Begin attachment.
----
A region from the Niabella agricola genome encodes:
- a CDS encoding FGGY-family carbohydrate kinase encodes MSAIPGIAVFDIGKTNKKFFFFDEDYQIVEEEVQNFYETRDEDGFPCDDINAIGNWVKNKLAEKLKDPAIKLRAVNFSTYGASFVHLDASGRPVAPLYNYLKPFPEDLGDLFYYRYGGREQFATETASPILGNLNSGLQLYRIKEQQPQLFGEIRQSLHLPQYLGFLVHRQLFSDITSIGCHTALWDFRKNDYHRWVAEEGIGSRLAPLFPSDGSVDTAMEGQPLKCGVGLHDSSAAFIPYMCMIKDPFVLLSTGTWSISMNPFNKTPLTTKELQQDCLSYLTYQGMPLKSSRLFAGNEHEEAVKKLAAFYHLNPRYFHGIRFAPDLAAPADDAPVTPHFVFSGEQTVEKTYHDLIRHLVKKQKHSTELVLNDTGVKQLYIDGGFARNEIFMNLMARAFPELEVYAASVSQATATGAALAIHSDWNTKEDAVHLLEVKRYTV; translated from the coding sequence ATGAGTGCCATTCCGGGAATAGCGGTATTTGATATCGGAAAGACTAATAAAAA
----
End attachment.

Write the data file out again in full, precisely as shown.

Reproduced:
A region from the Niabella agricola genome encodes:
- a CDS encoding FGGY-family carbohydrate kinase encodes MSAIPGIAVFDIGKTNKKFFFFDEDYQIVEEEVQNFYETRDEDGFPCDDINAIGNWVKNKLAEKLKDPAIKLRAVNFSTYGASFVHLDASGRPVAPLYNYLKPFPEDLGDLFYYRYGGREQFATETASPILGNLNSGLQLYRIKEQQPQLFGEIRQSLHLPQYLGFLVHRQLFSDITSIGCHTALWDFRKNDYHRWVAEEGIGSRLAPLFPSDGSVDTAMEGQPLKCGVGLHDSSAAFIPYMCMIKDPFVLLSTGTWSISMNPFNKTPLTTKELQQDCLSYLTYQGMPLKSSRLFAGNEHEEAVKKLAAFYHLNPRYFHGIRFAPDLAAPADDAPVTPHFVFSGEQTVEKTYHDLIRHLVKKQKHSTELVLNDTGVKQLYIDGGFARNEIFMNLMARAFPELEVYAASVSQATATGAALAIHSDWNTKEDAVHLLEVKRYTV; translated from the coding sequence ATGAGTGCCATTCCGGGAATAGCGGTATTTGATATCGGAAAGACTAATAAAAA